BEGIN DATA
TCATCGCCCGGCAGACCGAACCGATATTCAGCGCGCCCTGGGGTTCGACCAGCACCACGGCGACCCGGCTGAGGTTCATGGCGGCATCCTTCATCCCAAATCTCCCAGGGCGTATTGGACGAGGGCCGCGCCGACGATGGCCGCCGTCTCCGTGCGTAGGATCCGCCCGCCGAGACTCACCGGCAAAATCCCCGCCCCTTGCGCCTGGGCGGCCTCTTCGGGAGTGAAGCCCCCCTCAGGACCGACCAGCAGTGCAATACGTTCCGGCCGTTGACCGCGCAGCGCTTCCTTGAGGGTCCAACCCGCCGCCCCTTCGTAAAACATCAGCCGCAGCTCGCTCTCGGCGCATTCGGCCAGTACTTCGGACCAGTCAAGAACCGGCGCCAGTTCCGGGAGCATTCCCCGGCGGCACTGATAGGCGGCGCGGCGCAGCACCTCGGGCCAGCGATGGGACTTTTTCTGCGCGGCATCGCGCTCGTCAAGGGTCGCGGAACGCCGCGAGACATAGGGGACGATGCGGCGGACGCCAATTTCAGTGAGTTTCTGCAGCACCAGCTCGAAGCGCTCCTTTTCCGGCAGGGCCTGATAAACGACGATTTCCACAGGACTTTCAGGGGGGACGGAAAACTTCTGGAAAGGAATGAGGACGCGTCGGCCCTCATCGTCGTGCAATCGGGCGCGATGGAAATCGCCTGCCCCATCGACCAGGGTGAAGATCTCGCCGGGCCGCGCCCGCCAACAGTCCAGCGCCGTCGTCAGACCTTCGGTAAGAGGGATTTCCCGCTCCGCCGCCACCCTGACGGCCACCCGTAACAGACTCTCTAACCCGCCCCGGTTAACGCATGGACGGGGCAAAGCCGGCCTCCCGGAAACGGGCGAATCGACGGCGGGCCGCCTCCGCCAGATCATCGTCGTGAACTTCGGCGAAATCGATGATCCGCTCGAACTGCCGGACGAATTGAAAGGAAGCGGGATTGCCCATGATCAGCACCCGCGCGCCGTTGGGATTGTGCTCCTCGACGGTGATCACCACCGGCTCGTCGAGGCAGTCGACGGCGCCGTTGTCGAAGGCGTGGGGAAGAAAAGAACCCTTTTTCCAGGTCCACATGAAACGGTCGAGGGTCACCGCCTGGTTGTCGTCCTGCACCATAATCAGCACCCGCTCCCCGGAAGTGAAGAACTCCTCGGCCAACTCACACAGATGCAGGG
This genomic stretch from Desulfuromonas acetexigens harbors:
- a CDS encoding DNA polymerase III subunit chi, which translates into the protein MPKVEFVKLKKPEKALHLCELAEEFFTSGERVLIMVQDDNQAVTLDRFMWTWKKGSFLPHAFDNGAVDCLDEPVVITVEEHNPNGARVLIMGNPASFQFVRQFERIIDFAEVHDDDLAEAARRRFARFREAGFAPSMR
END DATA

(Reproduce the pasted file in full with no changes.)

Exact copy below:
TCATCGCCCGGCAGACCGAACCGATATTCAGCGCGCCCTGGGGTTCGACCAGCACCACGGCGACCCGGCTGAGGTTCATGGCGGCATCCTTCATCCCAAATCTCCCAGGGCGTATTGGACGAGGGCCGCGCCGACGATGGCCGCCGTCTCCGTGCGTAGGATCCGCCCGCCGAGACTCACCGGCAAAATCCCCGCCCCTTGCGCCTGGGCGGCCTCTTCGGGAGTGAAGCCCCCCTCAGGACCGACCAGCAGTGCAATACGTTCCGGCCGTTGACCGCGCAGCGCTTCCTTGAGGGTCCAACCCGCCGCCCCTTCGTAAAACATCAGCCGCAGCTCGCTCTCGGCGCATTCGGCCAGTACTTCGGACCAGTCAAGAACCGGCGCCAGTTCCGGGAGCATTCCCCGGCGGCACTGATAGGCGGCGCGGCGCAGCACCTCGGGCCAGCGATGGGACTTTTTCTGCGCGGCATCGCGCTCGTCAAGGGTCGCGGAACGCCGCGAGACATAGGGGACGATGCGGCGGACGCCAATTTCAGTGAGTTTCTGCAGCACCAGCTCGAAGCGCTCCTTTTCCGGCAGGGCCTGATAAACGACGATTTCCACAGGACTTTCAGGGGGGACGGAAAACTTCTGGAAAGGAATGAGGACGCGTCGGCCCTCATCGTCGTGCAATCGGGCGCGATGGAAATCGCCTGCCCCATCGACCAGGGTGAAGATCTCGCCGGGCCGCGCCCGCCAACAGTCCAGCGCCGTCGTCAGACCTTCGGTAAGAGGGATTTCCCGCTCCGCCGCCACCCTGACGGCCACCCGTAACAGACTCTCTAACCCGCCCCGGTTAACGCATGGACGGGGCAAAGCCGGCCTCCCGGAAACGGGCGAATCGACGGCGGGCCGCCTCCGCCAGATCATCGTCGTGAACTTCGGCGAAATCGATGATCCGCTCGAACTGCCGGACGAATTGAAAGGAAGCGGGATTGCCCATGATCAGCACCCGCGCGCCGTTGGGATTGTGCTCCTCGACGGTGATCACCACCGGCTCGTCGAGGCAGTCGACGGCGCCGTTGTCGAAGGCGTGGGGAAGAAAAGAACCCTTTTTCCAGGTCCACATGAAACGGTCGAGGGTCACCGCCTGGTTGTCGTCCTGCACCATAATCAGCACCCGCTCCCCGGAAGTGAAGAACTCCTCGGCCAACTCACACAGATGCAGGG
This genomic stretch from Desulfuromonas acetexigens harbors:
- a CDS encoding DNA polymerase III subunit chi, which translates into the protein MPKVEFVKLKKPEKALHLCELAEEFFTSGERVLIMVQDDNQAVTLDRFMWTWKKGSFLPHAFDNGAVDCLDEPVVITVEEHNPNGARVLIMGNPASFQFVRQFERIIDFAEVHDDDLAEAARRRFARFREAGFAPSMR